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A Meteor Gave Spain a Fireworks Show on New Year’s Eve

An observatory captured the burn up of space dust bright enough to shine through the clouds.
January 2, 2016, 10:30pm
Image: Image: Observatori de l'Ebre (E. Blanch/CSIC-URLl- J.M.Trigo-Rodríguez/CSIC-IEEC) by the Institute of Space Sciences (CSIC-IEEC)

New Year's Eve fireworks have nothing on what the universe can throw our way. In Spain, many people got a cosmic fireworks show thanks to a re-entering meteor.

The images were captured by Observatori de l'Ebre, showing an event just a few seconds long. Astronomer Phil Plait writes that the image actually involves an object high up, near the boundary between the upper atmosphere and near-Earth space. However, the bit of space rock burned bright enough to light up the sky through the clouds and appear much closer. He also conjectures that it was a small rock, possibly a meter in length, and the separate flashes of light were the object breaking up.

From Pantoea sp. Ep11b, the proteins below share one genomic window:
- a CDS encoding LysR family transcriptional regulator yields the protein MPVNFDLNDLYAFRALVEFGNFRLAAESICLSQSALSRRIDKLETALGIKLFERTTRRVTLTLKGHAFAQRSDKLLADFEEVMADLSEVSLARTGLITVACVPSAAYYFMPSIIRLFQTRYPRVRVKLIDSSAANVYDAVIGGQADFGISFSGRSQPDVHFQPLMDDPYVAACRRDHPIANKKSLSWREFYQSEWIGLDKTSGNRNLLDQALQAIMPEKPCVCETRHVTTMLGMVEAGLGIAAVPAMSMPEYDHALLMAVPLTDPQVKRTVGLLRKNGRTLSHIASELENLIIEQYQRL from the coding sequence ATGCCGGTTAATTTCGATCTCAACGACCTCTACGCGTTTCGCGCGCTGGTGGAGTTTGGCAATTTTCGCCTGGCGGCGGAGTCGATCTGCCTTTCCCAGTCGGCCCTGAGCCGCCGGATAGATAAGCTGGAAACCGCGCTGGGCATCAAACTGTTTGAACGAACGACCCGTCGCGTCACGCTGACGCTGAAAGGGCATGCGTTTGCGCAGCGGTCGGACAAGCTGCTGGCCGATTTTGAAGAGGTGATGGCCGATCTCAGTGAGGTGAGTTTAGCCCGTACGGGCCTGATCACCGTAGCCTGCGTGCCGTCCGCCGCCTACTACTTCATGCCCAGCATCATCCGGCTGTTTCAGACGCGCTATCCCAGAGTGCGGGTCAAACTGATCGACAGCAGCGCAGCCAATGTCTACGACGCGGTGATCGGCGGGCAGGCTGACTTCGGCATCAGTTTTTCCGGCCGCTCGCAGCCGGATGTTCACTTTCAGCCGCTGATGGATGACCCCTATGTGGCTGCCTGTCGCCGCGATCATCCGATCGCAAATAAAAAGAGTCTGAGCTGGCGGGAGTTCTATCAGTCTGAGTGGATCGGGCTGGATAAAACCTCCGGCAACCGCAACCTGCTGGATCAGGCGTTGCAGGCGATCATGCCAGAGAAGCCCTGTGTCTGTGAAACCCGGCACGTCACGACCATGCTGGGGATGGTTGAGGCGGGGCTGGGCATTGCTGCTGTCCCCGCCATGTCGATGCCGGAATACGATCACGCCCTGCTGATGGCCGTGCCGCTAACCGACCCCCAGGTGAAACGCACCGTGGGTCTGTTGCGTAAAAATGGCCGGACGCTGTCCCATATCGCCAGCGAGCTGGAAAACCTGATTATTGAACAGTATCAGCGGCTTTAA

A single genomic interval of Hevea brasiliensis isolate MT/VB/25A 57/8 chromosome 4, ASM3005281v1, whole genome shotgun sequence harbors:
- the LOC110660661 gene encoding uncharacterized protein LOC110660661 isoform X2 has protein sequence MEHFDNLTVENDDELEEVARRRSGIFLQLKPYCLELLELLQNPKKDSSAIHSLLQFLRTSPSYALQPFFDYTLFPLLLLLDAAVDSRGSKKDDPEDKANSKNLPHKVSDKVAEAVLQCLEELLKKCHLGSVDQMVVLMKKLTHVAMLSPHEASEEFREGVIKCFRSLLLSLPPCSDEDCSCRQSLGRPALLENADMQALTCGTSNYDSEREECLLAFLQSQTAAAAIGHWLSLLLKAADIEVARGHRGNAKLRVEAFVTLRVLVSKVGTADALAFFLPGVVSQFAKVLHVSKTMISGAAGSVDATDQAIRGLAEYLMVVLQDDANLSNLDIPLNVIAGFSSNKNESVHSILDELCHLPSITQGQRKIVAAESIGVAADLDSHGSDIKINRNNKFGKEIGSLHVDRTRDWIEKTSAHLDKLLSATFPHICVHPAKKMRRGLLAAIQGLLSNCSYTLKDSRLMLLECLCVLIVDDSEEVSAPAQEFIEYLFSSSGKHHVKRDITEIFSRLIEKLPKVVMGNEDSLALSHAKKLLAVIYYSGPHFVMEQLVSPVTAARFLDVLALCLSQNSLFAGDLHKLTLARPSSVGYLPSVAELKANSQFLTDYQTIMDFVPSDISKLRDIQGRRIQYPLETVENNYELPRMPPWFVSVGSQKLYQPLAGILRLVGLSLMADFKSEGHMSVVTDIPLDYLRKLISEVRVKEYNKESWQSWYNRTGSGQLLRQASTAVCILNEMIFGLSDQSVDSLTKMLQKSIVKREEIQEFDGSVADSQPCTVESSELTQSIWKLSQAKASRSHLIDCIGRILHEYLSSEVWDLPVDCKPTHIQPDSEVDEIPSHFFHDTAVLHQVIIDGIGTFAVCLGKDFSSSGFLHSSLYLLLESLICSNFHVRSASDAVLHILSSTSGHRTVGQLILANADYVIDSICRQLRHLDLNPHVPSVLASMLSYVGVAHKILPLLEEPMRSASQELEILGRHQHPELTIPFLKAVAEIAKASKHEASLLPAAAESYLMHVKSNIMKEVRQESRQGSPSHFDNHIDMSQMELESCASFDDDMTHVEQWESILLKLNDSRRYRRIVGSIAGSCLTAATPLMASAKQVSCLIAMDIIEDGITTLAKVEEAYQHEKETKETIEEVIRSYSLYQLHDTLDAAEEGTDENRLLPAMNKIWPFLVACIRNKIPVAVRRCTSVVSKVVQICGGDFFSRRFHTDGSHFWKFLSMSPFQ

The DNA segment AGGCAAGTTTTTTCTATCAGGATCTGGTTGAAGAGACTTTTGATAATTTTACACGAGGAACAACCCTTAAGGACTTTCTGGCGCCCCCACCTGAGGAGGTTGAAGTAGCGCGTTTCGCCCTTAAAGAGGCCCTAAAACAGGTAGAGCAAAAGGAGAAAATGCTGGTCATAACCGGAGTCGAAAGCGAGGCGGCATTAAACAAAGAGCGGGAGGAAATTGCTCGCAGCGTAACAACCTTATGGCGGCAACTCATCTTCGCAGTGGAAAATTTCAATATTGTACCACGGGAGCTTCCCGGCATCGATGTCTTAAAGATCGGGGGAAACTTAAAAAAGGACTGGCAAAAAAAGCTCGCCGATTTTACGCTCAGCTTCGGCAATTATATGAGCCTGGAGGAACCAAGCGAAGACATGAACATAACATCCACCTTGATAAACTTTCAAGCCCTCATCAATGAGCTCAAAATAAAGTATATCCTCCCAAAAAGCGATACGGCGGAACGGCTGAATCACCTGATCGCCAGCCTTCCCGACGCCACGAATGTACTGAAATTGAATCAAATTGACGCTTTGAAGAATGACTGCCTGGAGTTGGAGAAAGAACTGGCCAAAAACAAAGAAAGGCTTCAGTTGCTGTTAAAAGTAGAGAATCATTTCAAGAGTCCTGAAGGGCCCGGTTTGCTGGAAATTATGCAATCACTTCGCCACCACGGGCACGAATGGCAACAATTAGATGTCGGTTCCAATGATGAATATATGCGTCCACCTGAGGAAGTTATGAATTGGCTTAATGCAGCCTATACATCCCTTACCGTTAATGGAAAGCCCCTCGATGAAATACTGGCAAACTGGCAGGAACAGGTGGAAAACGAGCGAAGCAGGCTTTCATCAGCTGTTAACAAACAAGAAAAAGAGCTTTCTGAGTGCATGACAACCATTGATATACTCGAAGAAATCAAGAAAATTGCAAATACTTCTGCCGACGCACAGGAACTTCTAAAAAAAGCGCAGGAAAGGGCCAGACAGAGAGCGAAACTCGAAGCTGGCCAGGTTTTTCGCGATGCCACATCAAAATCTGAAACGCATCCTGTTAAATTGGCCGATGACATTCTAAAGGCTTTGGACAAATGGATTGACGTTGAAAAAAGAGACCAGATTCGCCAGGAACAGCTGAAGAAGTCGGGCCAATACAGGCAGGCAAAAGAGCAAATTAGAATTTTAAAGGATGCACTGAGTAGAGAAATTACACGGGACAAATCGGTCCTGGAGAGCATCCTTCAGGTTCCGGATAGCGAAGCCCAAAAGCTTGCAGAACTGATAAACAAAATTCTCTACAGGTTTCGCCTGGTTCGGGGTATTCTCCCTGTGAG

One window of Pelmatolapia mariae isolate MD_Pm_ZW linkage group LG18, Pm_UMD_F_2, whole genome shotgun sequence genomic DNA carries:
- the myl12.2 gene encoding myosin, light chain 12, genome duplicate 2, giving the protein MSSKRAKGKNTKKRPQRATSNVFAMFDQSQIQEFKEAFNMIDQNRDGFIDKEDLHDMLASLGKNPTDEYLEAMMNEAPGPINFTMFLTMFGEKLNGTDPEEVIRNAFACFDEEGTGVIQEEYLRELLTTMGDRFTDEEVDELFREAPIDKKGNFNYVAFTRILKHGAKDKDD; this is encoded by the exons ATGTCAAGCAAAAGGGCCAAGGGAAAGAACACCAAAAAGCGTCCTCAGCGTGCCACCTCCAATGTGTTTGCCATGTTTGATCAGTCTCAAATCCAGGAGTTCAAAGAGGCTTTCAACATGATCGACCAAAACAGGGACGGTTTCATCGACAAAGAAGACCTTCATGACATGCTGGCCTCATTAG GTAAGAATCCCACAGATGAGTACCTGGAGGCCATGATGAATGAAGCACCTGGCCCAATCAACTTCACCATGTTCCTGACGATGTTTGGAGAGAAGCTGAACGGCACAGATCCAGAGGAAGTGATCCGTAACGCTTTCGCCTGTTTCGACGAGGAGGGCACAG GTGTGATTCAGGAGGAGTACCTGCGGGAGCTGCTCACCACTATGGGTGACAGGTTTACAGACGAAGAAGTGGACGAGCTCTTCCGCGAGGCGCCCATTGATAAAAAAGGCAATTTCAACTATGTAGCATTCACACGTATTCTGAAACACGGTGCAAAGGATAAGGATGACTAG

While the Spanish meteorite happened to be caught by the Observatori de l'Ebre, there were still a few reports of other fireballs on New Years Eve, one in France, two in Canada, and two in the United States. Of course, if you missed those, there's a meteor shower going on the next few days, so you might be able to catch a glimpse of something not quite as bright.

Correction: This story has been updated with the proper name of the observatory.